As a result, the risks that come with DEX’s are smaller than the ones presented by the centralized exchanges. Some of the entities will play regulatory arbitrage as long as they can manage. However, this is a shortsighted strategy sine although technology moves faster than regulation, eventually, the regulation will catch up.
But in general, the big question remains: Will we ever have a truly decentralized marketplace?
“There are some truly decentralized marketplaces. A non-upgradable constant function market maker is one example. There are no special privileges, no external dependencies and no one in charge who could even make these decisions.”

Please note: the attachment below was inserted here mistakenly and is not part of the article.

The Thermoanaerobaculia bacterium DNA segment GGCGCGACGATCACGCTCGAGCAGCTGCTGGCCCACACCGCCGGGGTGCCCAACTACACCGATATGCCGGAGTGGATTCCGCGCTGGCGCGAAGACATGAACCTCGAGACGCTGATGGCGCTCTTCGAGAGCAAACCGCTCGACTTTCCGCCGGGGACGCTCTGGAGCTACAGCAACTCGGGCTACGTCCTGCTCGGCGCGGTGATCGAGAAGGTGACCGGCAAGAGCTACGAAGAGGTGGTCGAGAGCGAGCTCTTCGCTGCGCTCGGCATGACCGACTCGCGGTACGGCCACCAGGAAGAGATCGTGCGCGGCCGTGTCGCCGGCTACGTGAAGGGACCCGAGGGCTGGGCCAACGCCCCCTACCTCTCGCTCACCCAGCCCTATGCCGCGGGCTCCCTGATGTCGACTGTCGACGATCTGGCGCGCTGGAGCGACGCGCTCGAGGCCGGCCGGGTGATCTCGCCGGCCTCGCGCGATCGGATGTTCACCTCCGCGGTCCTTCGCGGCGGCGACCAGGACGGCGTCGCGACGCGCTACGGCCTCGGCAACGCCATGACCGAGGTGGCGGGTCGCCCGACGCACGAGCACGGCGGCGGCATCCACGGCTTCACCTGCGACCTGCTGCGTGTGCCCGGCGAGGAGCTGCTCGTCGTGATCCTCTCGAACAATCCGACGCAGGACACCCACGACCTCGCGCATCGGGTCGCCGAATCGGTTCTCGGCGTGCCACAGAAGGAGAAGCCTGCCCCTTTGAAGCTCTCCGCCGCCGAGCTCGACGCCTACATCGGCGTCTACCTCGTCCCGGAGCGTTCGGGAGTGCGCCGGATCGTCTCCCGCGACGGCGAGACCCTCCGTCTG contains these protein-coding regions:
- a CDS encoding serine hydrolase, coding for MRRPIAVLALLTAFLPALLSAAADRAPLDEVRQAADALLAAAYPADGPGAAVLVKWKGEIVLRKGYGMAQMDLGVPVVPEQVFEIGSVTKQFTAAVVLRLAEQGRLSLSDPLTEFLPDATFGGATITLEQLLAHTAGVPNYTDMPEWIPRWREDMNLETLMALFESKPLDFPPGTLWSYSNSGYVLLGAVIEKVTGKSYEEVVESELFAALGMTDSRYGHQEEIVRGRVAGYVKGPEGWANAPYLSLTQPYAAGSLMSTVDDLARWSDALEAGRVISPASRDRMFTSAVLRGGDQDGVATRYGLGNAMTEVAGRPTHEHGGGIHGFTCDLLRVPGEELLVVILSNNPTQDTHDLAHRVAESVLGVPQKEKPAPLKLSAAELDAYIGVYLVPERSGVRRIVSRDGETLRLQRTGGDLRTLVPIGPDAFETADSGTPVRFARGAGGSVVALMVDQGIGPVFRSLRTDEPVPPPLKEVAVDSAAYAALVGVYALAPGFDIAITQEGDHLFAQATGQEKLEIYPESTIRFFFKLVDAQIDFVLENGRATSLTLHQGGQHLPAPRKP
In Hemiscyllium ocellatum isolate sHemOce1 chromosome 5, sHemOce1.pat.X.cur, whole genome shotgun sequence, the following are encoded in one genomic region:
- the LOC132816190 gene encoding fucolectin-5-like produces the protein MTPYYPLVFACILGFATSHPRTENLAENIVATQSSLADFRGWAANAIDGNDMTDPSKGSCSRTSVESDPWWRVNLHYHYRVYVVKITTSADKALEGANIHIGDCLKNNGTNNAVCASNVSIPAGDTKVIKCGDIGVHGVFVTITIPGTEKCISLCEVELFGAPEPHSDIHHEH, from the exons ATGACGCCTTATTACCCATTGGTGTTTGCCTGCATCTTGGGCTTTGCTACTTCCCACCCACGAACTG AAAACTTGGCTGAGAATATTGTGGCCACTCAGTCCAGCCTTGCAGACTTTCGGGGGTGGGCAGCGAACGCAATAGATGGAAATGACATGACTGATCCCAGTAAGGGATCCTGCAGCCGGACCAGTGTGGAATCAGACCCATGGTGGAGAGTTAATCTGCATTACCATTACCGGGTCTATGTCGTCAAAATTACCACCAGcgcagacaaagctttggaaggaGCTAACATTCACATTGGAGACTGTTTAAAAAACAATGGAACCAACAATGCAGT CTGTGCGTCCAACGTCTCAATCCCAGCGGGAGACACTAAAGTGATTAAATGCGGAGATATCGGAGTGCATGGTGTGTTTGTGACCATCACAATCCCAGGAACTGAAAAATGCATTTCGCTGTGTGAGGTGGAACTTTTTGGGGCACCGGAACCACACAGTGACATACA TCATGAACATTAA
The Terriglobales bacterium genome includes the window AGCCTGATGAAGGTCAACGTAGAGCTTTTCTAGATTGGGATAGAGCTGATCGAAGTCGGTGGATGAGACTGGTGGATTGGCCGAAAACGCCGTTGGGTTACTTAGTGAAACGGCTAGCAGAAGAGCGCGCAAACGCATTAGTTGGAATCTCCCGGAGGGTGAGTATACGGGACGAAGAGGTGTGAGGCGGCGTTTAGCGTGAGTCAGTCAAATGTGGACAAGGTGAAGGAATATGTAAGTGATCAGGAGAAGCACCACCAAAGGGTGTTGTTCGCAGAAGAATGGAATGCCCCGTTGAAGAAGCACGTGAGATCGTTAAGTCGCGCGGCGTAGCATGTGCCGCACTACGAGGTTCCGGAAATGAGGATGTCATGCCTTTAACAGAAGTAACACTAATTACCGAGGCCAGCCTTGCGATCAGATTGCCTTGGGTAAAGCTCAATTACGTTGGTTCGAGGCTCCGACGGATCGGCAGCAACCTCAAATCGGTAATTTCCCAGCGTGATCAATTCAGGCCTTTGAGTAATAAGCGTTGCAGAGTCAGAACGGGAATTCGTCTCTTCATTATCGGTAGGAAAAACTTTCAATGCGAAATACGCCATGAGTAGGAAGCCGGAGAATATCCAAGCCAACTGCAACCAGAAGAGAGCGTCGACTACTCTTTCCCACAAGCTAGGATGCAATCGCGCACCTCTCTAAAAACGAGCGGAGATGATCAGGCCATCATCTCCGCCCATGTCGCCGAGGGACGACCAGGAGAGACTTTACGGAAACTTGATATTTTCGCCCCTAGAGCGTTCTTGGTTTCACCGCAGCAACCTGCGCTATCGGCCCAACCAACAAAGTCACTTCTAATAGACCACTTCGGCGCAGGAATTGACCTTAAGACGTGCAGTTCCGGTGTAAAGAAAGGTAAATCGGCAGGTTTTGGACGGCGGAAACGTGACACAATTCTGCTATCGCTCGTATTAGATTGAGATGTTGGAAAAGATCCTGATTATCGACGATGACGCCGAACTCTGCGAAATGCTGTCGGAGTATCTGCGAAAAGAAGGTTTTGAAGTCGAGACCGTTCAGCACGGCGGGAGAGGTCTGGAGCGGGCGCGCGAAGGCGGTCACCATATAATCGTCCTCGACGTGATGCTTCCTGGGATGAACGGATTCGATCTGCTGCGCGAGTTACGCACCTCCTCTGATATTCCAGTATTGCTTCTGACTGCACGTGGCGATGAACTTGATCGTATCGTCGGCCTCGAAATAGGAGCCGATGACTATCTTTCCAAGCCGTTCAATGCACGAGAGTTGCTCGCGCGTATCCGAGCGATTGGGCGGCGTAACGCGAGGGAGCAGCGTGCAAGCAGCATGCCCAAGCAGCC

These types of projects are normally up and running forever since they can never be regulated directly. For this reason, the policymakers and regulators need to focus on the on- and off-ramps and utilize indirect regulation, according to Schär.
While decentralization is achievable provided that an organization follows two principles: It deploys an open-source code and is mainly governed by a decentralized autonomous organization (DAO).
But, maybe there will always be some limitations on the behavior even among the decentralized entities and most of the projects will inevitably have to somehow compromise with the centralized institutions including sovereign governments.
“Yes, that is how I see it. Finance will continue to become increasingly decentralized, but adoption will require safeguards to protect investors from scams and bad actors. We will eventually reach some sort of middle ground.”